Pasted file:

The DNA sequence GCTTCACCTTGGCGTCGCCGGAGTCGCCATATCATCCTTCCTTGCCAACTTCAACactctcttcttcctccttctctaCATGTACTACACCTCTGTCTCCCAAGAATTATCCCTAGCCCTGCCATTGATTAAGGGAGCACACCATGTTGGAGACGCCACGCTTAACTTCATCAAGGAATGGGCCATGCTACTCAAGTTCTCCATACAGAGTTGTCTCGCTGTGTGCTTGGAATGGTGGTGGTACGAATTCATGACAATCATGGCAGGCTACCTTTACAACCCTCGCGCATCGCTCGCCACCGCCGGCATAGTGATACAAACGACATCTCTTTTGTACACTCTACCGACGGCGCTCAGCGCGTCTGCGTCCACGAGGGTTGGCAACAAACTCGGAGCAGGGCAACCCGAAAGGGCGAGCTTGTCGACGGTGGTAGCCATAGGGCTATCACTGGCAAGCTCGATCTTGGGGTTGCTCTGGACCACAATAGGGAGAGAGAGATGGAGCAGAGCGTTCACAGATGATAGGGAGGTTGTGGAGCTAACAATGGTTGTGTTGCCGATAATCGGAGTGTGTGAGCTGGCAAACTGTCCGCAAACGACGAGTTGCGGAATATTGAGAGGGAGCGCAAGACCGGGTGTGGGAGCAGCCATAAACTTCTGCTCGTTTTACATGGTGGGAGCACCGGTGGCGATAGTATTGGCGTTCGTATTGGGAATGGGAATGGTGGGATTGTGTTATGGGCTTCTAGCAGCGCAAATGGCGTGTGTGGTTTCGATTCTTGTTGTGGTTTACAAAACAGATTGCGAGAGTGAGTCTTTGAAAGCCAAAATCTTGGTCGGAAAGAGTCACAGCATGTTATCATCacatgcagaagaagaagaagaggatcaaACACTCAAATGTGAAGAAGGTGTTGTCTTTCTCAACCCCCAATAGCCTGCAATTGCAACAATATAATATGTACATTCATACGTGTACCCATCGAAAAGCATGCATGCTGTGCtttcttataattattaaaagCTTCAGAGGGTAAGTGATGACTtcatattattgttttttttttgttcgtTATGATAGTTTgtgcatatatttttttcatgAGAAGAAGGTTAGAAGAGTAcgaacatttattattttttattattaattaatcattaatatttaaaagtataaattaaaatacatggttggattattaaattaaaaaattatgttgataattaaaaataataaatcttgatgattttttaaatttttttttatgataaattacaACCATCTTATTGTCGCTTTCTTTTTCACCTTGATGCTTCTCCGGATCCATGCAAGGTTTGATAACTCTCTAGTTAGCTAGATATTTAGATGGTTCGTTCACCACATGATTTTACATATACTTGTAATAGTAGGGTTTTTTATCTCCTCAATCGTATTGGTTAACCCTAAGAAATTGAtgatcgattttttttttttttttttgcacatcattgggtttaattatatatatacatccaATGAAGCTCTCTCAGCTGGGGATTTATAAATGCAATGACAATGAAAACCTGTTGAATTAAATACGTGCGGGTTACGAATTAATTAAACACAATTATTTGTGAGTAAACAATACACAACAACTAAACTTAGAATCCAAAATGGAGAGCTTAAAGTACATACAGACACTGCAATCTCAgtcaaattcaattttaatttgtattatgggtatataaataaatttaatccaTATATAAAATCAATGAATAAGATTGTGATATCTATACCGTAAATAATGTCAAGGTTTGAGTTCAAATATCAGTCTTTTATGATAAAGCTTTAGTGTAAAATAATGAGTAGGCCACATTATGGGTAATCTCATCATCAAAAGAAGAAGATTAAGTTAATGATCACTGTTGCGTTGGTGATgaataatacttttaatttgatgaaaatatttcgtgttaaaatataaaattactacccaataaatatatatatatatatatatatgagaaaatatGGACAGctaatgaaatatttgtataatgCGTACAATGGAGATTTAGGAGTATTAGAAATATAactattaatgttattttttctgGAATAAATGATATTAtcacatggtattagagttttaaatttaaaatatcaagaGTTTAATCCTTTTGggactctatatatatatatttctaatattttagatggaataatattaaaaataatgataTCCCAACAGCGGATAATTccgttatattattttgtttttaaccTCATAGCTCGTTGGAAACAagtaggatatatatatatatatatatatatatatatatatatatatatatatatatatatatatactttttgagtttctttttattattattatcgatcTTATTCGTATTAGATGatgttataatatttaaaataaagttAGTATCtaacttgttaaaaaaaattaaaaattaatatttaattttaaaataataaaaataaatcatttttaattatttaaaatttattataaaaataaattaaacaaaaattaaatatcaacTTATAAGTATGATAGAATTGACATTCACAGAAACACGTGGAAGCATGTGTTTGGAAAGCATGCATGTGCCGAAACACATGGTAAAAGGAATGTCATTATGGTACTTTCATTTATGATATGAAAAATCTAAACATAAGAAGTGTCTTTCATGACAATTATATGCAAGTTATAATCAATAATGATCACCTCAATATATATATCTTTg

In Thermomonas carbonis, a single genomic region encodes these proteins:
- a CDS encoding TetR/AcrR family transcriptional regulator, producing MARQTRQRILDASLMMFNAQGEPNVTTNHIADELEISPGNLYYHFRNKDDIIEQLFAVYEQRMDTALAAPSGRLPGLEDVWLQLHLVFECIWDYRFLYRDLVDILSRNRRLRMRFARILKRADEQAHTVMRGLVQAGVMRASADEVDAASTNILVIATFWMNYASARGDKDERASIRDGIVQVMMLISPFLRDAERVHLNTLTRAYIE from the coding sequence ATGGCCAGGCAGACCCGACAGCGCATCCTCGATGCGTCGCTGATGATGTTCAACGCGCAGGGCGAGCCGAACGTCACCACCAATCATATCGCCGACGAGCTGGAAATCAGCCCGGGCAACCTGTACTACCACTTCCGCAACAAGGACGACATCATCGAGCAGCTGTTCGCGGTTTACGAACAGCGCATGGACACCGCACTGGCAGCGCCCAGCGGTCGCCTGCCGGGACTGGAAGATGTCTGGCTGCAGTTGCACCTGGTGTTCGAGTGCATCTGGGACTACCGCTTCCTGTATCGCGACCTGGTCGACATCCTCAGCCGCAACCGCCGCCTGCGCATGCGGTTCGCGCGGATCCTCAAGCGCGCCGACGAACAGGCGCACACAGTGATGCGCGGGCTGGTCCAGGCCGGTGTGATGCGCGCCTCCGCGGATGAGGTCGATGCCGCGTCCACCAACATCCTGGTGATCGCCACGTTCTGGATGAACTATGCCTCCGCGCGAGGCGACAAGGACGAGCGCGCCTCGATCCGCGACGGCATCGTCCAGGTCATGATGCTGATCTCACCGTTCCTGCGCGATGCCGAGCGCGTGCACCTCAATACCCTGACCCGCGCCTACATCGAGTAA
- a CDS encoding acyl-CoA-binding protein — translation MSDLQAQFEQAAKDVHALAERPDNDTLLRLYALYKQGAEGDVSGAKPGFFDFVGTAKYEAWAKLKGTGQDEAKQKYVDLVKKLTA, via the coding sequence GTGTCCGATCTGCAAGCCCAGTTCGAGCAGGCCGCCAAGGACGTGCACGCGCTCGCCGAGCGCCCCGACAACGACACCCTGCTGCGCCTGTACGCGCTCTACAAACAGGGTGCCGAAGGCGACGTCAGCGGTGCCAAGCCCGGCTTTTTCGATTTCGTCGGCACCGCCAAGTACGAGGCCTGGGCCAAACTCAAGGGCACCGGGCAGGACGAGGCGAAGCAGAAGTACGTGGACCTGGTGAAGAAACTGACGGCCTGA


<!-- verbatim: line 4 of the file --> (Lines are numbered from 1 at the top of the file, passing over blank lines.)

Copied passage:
- a CDS encoding acyl-CoA-binding protein — translation MSDLQAQFEQAAKDVHALAERPDNDTLLRLYALYKQGAEGDVSGAKPGFFDFVGTAKYEAWAKLKGTGQDEAKQKYVDLVKKLTA, via the coding sequence GTGTCCGATCTGCAAGCCCAGTTCGAGCAGGCCGCCAAGGACGTGCACGCGCTCGCCGAGCGCCCCGACAACGACACCCTGCTGCGCCTGTACGCGCTCTACAAACAGGGTGCCGAAGGCGACGTCAGCGGTGCCAAGCCCGGCTTTTTCGATTTCGTCGGCACCGCCAAGTACGAGGCCTGGGCCAAACTCAAGGGCACCGGGCAGGACGAGGCGAAGCAGAAGTACGTGGACCTGGTGAAGAAACTGACGGCCTGA